Cite This Page:

University of Montreal. "Coffee And Nighttime Jobs Don't Mix, Study Finds." ScienceDaily. ScienceDaily, 4 November 2009. <www.sciencedaily.com/releases/2009/11/091103112239.htm>.
University of Montreal. (2009, November 4). Coffee And Nighttime Jobs Don't Mix, Study Finds. ScienceDaily. Retrieved August 1, 2014 from www.sciencedaily.com/releases/2009/11/091103112239.htm
University of Montreal. "Coffee And Nighttime Jobs Don't Mix, Study Finds." ScienceDaily. www.sciencedaily.com/releases/2009/11/091103112239.htm (accessed August 1, 2014).

Share This




More Health & Medicine News

Friday, August 1, 2014

Featured Research

from universities, journals, and other organizations


Featured Videos

from AP, Reuters, AFP, and other news services

House Republicans Vote to Sue Obama Over Healthcare Law

House Republicans Vote to Sue Obama Over Healthcare Law

Reuters - US Online Video (July 31, 2014) — The Republican-led House of Representatives votes to sue President Obama, accusing him of overstepping his executive authority in making changes to the Affordable Care Act. Mana Rabiee reports. Video provided by Reuters
Powered by NewsLook.com
Despite Health Questions, E-Cigs Are Beneficial: Study

Despite Health Questions, E-Cigs Are Beneficial: Study

Newsy (July 31, 2014) — Citing 81 previous studies, new research out of London suggests the benefits of smoking e-cigarettes instead of regular ones outweighs the risks. Video provided by Newsy
Powered by NewsLook.com
Dangerous Bacteria Kills One in Florida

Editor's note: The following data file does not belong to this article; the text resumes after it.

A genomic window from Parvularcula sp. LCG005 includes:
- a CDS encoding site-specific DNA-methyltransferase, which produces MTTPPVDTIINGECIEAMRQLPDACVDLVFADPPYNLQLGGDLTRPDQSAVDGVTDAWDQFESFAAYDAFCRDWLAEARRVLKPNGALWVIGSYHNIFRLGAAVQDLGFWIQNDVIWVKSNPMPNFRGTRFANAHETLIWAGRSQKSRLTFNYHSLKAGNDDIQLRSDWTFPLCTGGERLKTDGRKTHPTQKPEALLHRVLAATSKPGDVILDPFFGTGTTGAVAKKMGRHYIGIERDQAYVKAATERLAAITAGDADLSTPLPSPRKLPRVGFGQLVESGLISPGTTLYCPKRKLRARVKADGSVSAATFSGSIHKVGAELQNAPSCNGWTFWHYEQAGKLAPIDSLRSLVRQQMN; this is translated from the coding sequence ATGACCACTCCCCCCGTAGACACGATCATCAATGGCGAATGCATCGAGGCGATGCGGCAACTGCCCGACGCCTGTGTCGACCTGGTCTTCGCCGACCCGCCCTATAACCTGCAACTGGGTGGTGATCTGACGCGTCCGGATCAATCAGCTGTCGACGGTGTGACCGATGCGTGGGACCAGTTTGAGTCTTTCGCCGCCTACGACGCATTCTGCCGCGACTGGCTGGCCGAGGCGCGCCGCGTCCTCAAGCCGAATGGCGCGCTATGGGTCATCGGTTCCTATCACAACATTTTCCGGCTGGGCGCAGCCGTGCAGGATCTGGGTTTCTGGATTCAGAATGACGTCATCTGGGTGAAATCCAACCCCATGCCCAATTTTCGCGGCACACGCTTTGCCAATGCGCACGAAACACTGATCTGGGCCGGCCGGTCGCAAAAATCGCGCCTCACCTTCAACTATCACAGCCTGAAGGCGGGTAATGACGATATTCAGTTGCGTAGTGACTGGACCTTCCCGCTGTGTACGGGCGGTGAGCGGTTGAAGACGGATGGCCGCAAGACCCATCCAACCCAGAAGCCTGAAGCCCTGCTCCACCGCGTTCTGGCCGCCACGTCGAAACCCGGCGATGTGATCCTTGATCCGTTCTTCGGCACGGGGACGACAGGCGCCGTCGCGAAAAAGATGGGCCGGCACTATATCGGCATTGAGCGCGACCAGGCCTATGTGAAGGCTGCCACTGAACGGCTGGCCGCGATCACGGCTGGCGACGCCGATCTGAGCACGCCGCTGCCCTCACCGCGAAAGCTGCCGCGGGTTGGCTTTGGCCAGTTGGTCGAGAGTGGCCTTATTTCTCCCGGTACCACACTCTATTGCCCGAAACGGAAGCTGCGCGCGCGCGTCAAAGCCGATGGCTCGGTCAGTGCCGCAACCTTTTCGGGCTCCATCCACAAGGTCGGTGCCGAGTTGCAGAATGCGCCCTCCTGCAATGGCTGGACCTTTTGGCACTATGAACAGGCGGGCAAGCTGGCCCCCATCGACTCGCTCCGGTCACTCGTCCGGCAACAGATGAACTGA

Dangerous Bacteria Kills One in Florida

AP (July 31, 2014) — Sarasota County, Florida health officials have issued a warning against eating raw oysters and exposing open wounds to coastal and inland waters after a dangerous bacteria killed one person and made another sick. (July 31) Video provided by AP
Powered by NewsLook.com
Health Insurers' Profits Slide

Health Insurers' Profits Slide

Reuters - Business Video Online (July 30, 2014) — Obamacare-related costs were said to be behind the profit plunge at Wellpoint and Humana, but Wellpoint sees the new exchanges boosting its earnings for the full year. Fred Katayama reports. Video provided by Reuters
Powered by NewsLook.com

Search ScienceDaily

Number of stories in archives: 140,361

Find with keyword(s):
 
Enter a keyword or phrase to search ScienceDaily for related topics and research stories.

Save/Print:
Share:  

Breaking News:
from the past week

In Other News

... from NewsDaily.com

Science News

Health News

Environment News

Technology News



Save/Print:
Share:  

Free Subscriptions


Get the latest science news with ScienceDaily's free email newsletters, updated daily and weekly. Or view hourly updated newsfeeds in your RSS reader:

Get Social & Mobile


Keep up to date with the latest news from ScienceDaily via social networks and mobile apps:

Have Feedback?


Tell us what you think of ScienceDaily -- we welcome both positive and negative comments. Have any problems using the site? Questions?
Mobile iPhone Android Web
Follow Facebook Twitter Google+
Subscribe RSS Feeds Email Newsletters
Latest Headlines Health & Medicine Mind & Brain Space & Time Matter & Energy Computers & Math Plants & Animals Earth & Climate Fossils & Ruins